Six Links Worthy of Your Attention #580

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Is there one link, story, picture or thought that you saw online this week that you think somebody you know must see?

My friends: Alistair Croll (Solve for Interesting, Tilt the Windmill, Interesting Bits, HBS, chair of Strata, Startupfest, FWD50, and Scaletechconf; author of Lean Analytics and some other books), Hugh McGuire (Rebus Foundation, PressBooks, LibriVox) and I decided that every week the three of us are going to share one link for one another (for a total of six links) that each individual feels the other person “must see.”

Check out these six links that we’re recommending to one another: 

  • The Billion User Table – 1729“Congress wants to break apart big tech. While there are plenty of reasons why, it boils down to one thing: The size of their user table. Every social network and e-commerce giant has a database of their users. It’s how they’re valued. And, as the decentralized web approaches (no, really, that’s absolutely going to be a thing in a few years that we’ll take for granted), we don’t have to break up tech giants—just change how we regulate the user table. This is a brilliant article for both of you to read, but Mitch already got his music for the week (see the next link…).” (Alistair for Hugh).
  • The Temptations and Black Sabbath – “Get Ready for the Grave” – Bill McClintock – YouTube. YouTube has spawned a bunch of mashups, not just of songs, but of videos. Given that you love a good bassline, this one’s for you, Mitch.” (Alistair for Mitch).
  • ‘We’re in trouble:’ Ag expert warns there’s no adapting if this summer’s ‘heat dome’ becomes the norm – Down To Business Podcast – Financial Post. “Having spent my early career working on climate change issues, I’ve always been surprised that more isn’t made of the potential impacts on agriculture. Human civilization has developed during a time of climate stability — enabling agriculture. If the climate gets significantly more chaotic, globally, crops everywhere could fail. It wouldn’t take much to tip us out of our relative equilibrium. If that happens….” (Hugh for Alistair).
  • “Trolls need kind words the most” – Eurogamer“A fascinating game where people just leave short messages for strangers, and what it can teach us about angry people.” (Hugh for Mitch).
  • Can culture degenerate? – Aeon. “I find myself paying more attention to politics these days. I don’t think this is a good thing. Why? The divisive nature of fellow humans is very obvious when party lines come into play. On a random morning walk the other week, it got me wondering about the potential devastation that this could have on culture. Shortly thereafter, this article popped into my feed. The world can be a weird and mysterious place when that happens. Is culture subjective? ‘Looking toward today’s new writing, thinking, music and art, what do you make of contemporary culture? Do you see a thriving and innovative scene, replete with original forms and vibrant content? Or do you see something simple and stagnant, marked by dead-end ideas that either repeat the patterns of the past or offer only feeble attempts to craft a new aesthetic vision? In other words, is culture better or worse now than it used to be?’ This is a great read and will force you (and me) to introspect and/or to amp up the ‘get off my lawn’ rhetoric.” (Mitch for Alistair).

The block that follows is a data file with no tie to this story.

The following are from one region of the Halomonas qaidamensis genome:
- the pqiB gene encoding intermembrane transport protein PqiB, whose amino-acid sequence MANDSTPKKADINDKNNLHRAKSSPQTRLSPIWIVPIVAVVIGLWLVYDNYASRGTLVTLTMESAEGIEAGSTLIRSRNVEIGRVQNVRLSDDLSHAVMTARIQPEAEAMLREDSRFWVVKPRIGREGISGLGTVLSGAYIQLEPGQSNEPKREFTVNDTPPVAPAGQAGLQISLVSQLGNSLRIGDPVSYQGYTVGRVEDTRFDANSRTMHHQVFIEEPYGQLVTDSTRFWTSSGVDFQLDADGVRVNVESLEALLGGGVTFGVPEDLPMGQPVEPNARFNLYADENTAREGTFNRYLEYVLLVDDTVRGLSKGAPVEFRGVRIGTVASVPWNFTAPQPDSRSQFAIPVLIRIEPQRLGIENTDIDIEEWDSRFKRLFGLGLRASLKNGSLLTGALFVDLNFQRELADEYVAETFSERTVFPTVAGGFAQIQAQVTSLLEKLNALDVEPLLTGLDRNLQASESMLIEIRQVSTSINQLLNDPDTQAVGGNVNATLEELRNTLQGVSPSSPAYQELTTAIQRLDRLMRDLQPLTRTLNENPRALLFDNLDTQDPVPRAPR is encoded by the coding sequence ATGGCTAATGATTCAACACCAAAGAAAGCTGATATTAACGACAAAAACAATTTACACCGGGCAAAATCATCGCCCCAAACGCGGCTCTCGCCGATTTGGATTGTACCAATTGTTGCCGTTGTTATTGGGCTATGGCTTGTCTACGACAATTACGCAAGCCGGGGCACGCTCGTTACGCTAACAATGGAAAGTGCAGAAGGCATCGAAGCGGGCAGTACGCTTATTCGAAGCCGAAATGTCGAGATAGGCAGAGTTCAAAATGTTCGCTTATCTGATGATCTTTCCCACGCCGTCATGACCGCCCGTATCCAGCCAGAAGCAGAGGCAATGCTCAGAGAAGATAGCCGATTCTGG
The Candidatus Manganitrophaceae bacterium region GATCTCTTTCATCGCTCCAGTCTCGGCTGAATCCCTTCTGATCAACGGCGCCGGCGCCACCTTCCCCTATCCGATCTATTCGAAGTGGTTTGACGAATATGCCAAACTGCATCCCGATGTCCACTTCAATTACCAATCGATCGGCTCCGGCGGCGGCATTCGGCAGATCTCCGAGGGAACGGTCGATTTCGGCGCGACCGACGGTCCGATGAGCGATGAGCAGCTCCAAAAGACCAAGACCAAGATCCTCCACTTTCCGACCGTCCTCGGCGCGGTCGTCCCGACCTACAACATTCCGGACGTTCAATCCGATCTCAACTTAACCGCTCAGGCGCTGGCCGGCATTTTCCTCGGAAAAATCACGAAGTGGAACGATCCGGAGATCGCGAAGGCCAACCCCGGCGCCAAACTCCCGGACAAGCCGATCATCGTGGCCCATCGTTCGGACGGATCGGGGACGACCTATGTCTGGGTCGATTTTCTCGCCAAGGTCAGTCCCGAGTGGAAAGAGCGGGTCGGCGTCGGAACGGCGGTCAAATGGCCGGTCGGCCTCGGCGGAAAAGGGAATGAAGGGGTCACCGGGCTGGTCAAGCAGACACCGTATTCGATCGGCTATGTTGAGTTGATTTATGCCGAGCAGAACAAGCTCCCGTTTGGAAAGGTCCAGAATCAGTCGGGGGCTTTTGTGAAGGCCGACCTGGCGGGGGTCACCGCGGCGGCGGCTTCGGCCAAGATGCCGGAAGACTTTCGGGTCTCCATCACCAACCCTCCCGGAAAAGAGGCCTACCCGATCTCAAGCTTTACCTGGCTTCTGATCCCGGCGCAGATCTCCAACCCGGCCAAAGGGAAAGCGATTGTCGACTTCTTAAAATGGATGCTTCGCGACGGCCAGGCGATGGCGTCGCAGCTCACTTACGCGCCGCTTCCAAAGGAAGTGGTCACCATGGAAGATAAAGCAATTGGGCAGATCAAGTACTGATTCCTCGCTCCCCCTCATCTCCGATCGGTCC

• American Shoppers Are A Nightmare – The Atlantic. “I am a mall rat and a retail nerd. I find it hard not to pull examples from retail when I give my presentations and I’ve never met a shopping mall that I didn’t want to explore. I just love it so much (I’m weird like that, I know). From independent and quaint mom and pop shops to the biggest malls in the world. From global brands to someone setting up their first Shopify account. I love it (and embrace it) all. When we think about business (or, in this case, retail), it’s easy to to think about how much the landscape has changed (this pandemic has really pushed that trope to an extreme). With that, what about the customers? The shoppers? Is the customer always right? I don’t think so. I believe that the right customer is always right. But, after reading this article, I’m left wondering if everyone is a nightmare… and if that’s the reason retail (and other businesses) have it so rough and tough?” (Mitch for Hugh).

Feel free to share these links and add your picks on TwitterFacebook, in the comments below or wherever you play.

Are you interested in what’s next? How to decode the future? I publish between 2-3 times per week and then the Six Pixels of Separation Podcast comes out every Sunday. Feel free to subscribe (and tell your friends):